If you want to take some time out before applying for dream courses and apprenticeships again next year, why not use your time wisely and see more of the world? Taking a gap year to travel, volunteer or make a difference is a fantastic use of your time – and you’ll learn lots of brilliant skills to spruce up your CV, and give you a better idea of where you’re headed in life.
If you’ve applied for university and not made the grades for any of the courses you applied for, it’s OK – take the time to wallow, then brush yourself off and look for an alternative. If you’re still keen to go to uni this year, UCAS has its Clearing system. This online portal lets you see which universities still have places available. Provided you have the grades, and you’re already in the UCAS system, you can apply. Find out more at www.ucas.com.
Learning doesn’t have to be about sitting in a classroom or lecture hall – have you thought about doing an apprenticeship? Modern Apprenticeships in Scotland get you into a job where you’re paid, and you get training and qualifications at the same time. You can do an apprenticeship in almost anything, from accountancy to hairdressing, car mechanics to laboratory work – and it’s a good alternative if you’ve been rejected for a similar course at college or uni.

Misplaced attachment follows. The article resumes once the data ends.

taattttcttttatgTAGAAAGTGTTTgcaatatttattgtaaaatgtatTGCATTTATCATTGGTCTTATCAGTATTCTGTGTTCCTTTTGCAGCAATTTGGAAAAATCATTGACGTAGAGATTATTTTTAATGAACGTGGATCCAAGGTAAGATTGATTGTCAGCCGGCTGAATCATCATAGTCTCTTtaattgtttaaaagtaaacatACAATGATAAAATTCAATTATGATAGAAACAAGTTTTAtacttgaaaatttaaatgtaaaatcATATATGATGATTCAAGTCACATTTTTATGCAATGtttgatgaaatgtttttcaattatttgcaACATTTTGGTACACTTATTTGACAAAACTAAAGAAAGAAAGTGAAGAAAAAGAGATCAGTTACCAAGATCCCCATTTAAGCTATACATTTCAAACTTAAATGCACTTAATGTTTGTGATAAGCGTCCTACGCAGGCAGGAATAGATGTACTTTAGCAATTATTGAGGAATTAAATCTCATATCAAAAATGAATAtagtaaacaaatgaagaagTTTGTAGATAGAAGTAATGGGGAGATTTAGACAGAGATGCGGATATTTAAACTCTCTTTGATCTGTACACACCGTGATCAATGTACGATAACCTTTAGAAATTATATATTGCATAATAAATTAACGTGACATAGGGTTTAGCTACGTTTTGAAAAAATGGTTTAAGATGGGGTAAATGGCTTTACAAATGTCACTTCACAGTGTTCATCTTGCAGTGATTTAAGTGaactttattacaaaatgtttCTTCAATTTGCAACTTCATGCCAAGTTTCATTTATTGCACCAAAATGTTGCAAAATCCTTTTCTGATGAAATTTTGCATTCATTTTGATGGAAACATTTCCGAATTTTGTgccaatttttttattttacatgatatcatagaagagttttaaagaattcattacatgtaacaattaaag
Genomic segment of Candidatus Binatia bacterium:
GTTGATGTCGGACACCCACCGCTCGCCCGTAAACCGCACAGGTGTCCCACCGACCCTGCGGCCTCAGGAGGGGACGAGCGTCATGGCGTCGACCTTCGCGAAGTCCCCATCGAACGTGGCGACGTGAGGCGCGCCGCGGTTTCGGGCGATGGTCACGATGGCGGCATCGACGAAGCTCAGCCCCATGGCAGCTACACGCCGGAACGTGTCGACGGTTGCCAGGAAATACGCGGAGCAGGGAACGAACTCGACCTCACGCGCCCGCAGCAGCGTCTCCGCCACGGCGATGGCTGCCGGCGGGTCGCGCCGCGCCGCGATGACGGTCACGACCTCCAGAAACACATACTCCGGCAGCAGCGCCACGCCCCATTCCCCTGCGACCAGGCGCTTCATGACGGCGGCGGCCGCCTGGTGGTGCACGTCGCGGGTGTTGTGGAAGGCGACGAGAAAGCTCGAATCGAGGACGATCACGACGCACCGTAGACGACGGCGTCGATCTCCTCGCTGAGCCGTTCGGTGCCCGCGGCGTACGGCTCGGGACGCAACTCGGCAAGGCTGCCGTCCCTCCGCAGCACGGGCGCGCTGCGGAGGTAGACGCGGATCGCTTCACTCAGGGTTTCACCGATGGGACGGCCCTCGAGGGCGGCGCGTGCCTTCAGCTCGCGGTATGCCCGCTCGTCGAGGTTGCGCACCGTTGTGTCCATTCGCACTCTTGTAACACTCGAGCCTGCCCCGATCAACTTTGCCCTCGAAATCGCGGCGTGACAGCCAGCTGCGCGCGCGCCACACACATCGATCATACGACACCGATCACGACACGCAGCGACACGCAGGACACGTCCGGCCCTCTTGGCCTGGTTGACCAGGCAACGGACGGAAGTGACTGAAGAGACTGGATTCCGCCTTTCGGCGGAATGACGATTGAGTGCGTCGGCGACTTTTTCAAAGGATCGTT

Head to www.sqa.org.uk for details of the exam results helpline ahead of results day on 9 August.
Terrifying as it may sound, getting a job – even if it’s as a stop-gap until you figure out what you do want to do – is a great idea if you’re leaving school this year. There are lots of entry-level jobs for school leavers out there in industries like hospitality, finance and retail. Sometimes, the best way to learn a job is to get out there and do it.
! T I R E V O GEtTo deal with rejection
Whether we’re talking exam results, a job interview or the flirty WhatsApp message you sent to the total babe that sat in front of you in maths all year, sometimes we don’t always get the outcome we want from a scenario. So just how do you deal with the horror that is rejection and get your mojo back? Check out our top tips
Talk about it